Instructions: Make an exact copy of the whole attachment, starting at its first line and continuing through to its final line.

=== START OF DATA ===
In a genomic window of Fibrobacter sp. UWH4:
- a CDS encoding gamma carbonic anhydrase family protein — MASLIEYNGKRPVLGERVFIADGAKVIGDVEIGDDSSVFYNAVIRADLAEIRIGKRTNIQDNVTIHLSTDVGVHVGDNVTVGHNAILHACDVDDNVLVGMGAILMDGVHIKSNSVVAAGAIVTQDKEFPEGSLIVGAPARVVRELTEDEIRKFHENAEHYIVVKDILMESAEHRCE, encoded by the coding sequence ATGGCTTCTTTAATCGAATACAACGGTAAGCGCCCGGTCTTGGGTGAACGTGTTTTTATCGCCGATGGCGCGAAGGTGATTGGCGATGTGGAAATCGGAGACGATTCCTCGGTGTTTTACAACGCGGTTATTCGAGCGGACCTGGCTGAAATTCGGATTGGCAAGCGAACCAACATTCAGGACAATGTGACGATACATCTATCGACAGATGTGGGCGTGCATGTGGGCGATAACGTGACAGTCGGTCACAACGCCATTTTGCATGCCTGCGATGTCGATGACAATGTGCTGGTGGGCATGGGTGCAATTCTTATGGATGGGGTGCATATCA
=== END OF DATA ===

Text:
In a genomic window of Fibrobacter sp. UWH4:
- a CDS encoding gamma carbonic anhydrase family protein — MASLIEYNGKRPVLGERVFIADGAKVIGDVEIGDDSSVFYNAVIRADLAEIRIGKRTNIQDNVTIHLSTDVGVHVGDNVTVGHNAILHACDVDDNVLVGMGAILMDGVHIKSNSVVAAGAIVTQDKEFPEGSLIVGAPARVVRELTEDEIRKFHENAEHYIVVKDILMESAEHRCE, encoded by the coding sequence ATGGCTTCTTTAATCGAATACAACGGTAAGCGCCCGGTCTTGGGTGAACGTGTTTTTATCGCCGATGGCGCGAAGGTGATTGGCGATGTGGAAATCGGAGACGATTCCTCGGTGTTTTACAACGCGGTTATTCGAGCGGACCTGGCTGAAATTCGGATTGGCAAGCGAACCAACATTCAGGACAATGTGACGATACATCTATCGACAGATGTGGGCGTGCATGTGGGCGATAACGTGACAGTCGGTCACAACGCCATTTTGCATGCCTGCGATGTCGATGACAATGTGCTGGTGGGCATGGGTGCAATTCTTATGGATGGGGTGCATATCA